Kategorie: CD-Reviews | Genre: Classic Rock | Heft: Jahrgang 2013, eclipsed Nr. 152 / 7-8-2013 | VÖ-Jahr: 2013 | Wertung: 8/10, Album des Monats | Label: Vertigo | Autor: ML

You skipped the latte! When Black Sabbath announced in November 2011 that they wanted to record a sequel to "Never Say Die" (1978) with the original line-up, i.e. Tony Iommi, Geezer Butler, Bill Ward and Ozzy Osbourne, the collective trembling and trembling began - mixed with a colossal anticipation of what the inventors of Heavy Metal and grandmasters of the Doom had in mind. The hopes were based on the certainty that star producer Rick Rubin would not let a rotten egg be laid in his nest. The man has a reputation to lose! It was he who made Johnny Cash socially acceptable again, who gave Neil Diamond a fine work of his old age and who, in his early phase, ensured that Slayer was recognised and respected. On the other hand, he bit his teeth out at AC/DC. Bill Ward didn't make it into the recording studio. Financial differences led to this, but also a certain time pressure, which was caused by the cancer of Tony Iommi. Tony finally wanted to get the album under wraps, and if the drummer with whom he had taken the first steps towards Black Sabbath in the sixties wasn't supposed to be there, then that's the way it was. Brad Wilk, drummer of Rage Against The Machine, has done a good job, and whether Bill could have had much more influence remains doubtful, especially after the wrangling over competence in advance. The first two longtracks, "End Of The Beginning" and "God Is Dead?", sweep away all reservations. That's Black Sabbath as you know it from the first five albums. Perhaps with a touch of modernity, but basically these eight-minute numbers could have been written between 1969 and 1973. That's exactly what they had hoped for: that Tony Iommi would shake up reefs that could take on his early exploits. There are dozens of these riffs on "13", but especially the opening double pack is made for eternity. With breaks just in the right place and an Ozzy who sings the way one had hardly dared to hope. Less in the high registers, more like it fits to this dark music. From a total of eleven tracks - eight in the standard version plus three bonus tracks in the deluxe edition - the slightly folky hippie ballad "Zeitgeist", the thunder-sounding "Dear Father" and the blues-rock "Damaged Soul" stand out. Black Sabbath in 2013 do not weaken a single minute. "13" has become a great album.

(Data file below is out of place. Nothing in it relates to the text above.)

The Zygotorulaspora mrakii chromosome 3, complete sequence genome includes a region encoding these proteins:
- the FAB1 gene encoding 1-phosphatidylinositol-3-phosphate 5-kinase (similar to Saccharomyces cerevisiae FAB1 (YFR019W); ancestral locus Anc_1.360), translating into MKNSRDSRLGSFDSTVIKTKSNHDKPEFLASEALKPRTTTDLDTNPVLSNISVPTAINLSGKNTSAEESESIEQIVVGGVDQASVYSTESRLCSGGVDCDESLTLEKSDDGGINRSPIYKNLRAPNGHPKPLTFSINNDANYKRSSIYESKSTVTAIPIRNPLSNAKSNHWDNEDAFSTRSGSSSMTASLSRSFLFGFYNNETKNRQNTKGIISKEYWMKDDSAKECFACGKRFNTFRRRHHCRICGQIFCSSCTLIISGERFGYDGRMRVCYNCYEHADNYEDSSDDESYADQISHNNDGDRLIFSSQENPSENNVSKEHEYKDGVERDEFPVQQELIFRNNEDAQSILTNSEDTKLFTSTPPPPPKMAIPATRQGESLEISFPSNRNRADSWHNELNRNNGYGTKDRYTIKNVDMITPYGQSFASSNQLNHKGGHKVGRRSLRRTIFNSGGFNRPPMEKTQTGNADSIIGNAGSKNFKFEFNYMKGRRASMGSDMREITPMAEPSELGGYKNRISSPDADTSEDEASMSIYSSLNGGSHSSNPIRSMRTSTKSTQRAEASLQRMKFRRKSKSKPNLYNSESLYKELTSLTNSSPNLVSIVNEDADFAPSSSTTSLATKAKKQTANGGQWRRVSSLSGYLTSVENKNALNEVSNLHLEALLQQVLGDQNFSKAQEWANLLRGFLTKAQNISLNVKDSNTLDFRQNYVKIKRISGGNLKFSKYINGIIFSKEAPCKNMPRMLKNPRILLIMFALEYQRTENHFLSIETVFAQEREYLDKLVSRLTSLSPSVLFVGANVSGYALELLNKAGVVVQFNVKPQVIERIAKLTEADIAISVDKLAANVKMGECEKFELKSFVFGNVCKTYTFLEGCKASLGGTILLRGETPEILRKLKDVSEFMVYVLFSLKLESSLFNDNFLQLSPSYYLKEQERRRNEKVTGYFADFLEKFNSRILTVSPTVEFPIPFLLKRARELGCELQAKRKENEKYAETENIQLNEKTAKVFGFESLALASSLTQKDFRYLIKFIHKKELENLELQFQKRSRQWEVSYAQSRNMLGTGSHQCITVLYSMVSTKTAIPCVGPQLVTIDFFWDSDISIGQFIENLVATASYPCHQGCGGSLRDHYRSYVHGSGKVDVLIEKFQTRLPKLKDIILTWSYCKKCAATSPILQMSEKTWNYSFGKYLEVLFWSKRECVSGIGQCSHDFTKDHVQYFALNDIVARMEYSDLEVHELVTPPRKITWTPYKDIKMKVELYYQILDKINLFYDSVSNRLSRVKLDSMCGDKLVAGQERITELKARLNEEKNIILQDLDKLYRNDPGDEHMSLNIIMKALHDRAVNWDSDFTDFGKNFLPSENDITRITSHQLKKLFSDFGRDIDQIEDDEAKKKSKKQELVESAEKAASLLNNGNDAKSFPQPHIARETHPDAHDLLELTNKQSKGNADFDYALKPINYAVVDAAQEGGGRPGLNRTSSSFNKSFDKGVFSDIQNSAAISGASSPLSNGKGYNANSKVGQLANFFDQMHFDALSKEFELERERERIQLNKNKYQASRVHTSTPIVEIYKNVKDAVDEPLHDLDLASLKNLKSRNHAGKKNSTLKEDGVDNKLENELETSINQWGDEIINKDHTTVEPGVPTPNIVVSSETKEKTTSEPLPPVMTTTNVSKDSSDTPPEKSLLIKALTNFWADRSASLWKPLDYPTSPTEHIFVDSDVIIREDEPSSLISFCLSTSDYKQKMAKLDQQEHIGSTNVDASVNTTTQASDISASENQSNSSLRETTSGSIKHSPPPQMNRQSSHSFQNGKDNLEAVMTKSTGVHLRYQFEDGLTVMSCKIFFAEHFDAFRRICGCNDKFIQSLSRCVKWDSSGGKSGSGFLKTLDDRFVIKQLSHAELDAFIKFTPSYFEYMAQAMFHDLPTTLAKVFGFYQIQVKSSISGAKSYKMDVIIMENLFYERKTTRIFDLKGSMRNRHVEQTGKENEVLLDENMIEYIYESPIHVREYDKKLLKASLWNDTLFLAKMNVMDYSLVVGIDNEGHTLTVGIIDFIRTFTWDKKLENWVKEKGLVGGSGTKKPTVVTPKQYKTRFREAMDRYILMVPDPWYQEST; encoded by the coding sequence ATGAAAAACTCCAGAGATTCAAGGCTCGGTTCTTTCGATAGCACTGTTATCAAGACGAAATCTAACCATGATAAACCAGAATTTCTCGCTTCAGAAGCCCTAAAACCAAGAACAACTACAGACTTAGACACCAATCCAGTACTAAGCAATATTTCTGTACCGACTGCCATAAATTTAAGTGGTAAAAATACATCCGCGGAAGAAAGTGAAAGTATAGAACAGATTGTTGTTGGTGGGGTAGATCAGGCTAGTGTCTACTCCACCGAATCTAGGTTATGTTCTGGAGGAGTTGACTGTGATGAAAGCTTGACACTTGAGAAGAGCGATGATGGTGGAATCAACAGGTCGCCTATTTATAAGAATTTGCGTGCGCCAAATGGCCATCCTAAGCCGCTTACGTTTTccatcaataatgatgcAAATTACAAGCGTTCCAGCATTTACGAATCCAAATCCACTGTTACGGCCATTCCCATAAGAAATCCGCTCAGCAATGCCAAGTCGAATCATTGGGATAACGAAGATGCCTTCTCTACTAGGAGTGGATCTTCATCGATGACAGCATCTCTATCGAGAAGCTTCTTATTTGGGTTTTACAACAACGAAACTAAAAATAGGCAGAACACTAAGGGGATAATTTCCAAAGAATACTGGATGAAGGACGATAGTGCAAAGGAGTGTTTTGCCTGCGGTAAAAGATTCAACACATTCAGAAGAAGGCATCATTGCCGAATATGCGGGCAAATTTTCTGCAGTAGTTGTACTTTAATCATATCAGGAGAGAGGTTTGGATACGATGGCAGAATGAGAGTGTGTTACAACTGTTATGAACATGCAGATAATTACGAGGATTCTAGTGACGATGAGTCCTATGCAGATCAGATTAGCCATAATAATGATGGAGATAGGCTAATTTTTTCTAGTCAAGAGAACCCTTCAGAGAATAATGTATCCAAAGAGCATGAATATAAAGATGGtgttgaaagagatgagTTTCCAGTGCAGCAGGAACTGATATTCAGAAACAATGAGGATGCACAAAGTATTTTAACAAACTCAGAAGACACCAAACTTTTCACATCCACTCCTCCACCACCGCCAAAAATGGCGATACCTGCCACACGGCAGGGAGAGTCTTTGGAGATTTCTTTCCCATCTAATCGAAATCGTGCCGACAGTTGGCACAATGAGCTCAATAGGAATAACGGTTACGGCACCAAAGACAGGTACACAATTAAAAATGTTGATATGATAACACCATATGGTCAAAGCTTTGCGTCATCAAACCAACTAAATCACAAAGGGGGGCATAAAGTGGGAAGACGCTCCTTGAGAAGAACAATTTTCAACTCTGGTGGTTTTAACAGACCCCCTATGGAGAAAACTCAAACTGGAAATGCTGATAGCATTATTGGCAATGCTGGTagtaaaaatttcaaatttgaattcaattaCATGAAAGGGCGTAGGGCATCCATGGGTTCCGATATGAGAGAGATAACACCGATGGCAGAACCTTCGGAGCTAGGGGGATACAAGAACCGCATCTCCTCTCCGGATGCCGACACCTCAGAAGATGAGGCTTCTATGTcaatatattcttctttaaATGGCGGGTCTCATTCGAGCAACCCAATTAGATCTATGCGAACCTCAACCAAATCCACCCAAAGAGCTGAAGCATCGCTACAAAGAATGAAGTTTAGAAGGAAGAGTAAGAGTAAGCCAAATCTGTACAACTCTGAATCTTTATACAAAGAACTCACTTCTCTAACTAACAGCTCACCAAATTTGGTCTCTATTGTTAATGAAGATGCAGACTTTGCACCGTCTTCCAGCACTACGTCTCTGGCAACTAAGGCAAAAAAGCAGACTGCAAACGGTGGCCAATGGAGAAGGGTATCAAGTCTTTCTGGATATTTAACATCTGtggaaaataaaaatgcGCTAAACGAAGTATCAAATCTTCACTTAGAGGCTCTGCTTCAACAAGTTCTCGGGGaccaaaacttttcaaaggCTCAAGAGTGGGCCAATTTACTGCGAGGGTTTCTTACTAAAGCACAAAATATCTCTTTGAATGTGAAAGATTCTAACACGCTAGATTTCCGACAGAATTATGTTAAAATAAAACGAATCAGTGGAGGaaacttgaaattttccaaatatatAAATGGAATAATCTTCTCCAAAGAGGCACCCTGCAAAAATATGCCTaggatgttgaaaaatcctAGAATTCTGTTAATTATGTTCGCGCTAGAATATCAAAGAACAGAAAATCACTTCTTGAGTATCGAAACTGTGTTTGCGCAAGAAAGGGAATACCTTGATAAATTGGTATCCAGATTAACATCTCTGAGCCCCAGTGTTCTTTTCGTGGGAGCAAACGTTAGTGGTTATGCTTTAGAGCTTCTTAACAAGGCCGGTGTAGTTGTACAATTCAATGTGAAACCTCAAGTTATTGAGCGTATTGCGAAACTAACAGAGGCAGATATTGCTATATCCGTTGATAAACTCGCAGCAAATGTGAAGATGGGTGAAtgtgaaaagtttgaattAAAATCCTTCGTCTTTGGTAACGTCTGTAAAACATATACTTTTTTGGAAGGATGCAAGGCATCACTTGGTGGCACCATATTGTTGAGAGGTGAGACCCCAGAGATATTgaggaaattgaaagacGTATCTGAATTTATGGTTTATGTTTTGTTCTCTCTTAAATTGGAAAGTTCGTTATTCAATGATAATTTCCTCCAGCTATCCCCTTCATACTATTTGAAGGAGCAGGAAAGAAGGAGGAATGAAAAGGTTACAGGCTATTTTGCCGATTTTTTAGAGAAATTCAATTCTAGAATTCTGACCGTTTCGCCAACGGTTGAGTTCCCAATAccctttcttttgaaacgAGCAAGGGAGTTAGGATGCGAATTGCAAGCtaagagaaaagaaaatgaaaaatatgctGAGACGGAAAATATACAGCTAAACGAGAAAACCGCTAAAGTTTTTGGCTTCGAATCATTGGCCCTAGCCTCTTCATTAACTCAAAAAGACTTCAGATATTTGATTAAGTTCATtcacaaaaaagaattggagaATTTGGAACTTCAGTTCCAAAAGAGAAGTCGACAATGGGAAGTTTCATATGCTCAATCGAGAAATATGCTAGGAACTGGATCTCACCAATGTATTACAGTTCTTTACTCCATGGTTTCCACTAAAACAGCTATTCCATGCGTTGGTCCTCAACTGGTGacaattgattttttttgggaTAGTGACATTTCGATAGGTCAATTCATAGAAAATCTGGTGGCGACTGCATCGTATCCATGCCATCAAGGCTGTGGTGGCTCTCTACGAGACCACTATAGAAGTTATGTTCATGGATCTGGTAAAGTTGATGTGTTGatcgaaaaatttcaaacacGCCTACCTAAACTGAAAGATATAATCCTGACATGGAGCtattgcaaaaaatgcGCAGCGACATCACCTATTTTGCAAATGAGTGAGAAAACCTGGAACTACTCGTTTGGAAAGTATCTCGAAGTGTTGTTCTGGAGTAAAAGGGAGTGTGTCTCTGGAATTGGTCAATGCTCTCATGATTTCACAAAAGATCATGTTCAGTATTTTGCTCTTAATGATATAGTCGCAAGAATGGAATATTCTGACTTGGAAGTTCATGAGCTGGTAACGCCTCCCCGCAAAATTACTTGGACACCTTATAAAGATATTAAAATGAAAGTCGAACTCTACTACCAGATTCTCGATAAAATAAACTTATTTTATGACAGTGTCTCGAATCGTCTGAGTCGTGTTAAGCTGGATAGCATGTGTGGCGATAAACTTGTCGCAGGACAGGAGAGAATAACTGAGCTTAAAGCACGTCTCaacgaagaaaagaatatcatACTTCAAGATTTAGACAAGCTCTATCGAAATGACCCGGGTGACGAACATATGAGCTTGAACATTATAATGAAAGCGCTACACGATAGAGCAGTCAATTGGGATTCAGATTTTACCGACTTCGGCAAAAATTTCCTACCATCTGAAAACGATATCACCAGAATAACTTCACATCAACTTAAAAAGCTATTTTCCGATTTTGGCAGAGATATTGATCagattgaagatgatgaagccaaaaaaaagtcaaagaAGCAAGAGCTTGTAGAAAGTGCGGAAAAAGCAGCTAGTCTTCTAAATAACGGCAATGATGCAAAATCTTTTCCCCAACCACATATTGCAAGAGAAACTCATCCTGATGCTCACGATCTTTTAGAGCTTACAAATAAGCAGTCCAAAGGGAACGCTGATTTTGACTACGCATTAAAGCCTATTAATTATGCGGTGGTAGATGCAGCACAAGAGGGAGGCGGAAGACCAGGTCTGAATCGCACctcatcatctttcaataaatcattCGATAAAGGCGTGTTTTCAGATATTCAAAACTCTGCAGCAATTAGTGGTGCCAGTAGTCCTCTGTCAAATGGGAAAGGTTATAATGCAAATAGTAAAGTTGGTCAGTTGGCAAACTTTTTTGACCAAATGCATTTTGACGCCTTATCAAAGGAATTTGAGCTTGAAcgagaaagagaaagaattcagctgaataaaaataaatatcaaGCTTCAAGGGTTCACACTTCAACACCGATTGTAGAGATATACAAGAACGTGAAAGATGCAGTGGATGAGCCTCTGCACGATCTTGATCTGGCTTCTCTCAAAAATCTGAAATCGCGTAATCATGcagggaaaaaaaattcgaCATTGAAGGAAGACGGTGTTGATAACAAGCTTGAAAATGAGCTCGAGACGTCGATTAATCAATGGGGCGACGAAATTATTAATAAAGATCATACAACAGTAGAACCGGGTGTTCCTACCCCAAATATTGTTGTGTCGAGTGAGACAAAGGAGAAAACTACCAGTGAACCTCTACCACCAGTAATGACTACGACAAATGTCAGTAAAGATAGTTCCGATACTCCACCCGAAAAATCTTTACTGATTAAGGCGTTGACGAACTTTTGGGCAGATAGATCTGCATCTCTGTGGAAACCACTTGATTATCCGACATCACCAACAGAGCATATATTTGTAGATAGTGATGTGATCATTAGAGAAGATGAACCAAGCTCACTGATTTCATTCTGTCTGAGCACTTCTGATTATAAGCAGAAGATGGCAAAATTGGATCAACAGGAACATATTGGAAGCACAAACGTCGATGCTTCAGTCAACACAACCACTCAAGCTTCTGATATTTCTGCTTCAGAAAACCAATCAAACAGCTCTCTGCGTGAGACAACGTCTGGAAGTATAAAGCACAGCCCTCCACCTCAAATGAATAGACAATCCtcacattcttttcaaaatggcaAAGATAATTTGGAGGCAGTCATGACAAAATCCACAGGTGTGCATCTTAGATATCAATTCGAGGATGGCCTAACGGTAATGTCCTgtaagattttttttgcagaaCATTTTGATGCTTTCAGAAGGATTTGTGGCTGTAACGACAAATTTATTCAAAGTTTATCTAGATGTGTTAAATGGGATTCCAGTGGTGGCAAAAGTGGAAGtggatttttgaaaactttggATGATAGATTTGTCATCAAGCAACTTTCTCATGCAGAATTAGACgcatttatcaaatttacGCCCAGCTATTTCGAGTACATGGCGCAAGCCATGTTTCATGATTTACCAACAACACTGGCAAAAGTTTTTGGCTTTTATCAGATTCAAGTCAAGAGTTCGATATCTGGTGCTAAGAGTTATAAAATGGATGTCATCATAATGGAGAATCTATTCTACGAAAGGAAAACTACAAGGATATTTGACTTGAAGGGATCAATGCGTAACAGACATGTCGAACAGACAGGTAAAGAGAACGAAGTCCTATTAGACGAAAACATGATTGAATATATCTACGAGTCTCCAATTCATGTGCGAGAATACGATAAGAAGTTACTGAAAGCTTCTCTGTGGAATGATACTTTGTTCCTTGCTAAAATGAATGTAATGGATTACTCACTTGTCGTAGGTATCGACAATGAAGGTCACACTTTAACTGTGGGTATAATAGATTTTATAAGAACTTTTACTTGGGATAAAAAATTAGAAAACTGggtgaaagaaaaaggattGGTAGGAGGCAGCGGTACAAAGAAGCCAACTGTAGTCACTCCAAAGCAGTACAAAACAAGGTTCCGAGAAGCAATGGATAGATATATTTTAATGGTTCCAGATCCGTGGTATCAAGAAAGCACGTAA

Top track: God Is Dead?

Back to overview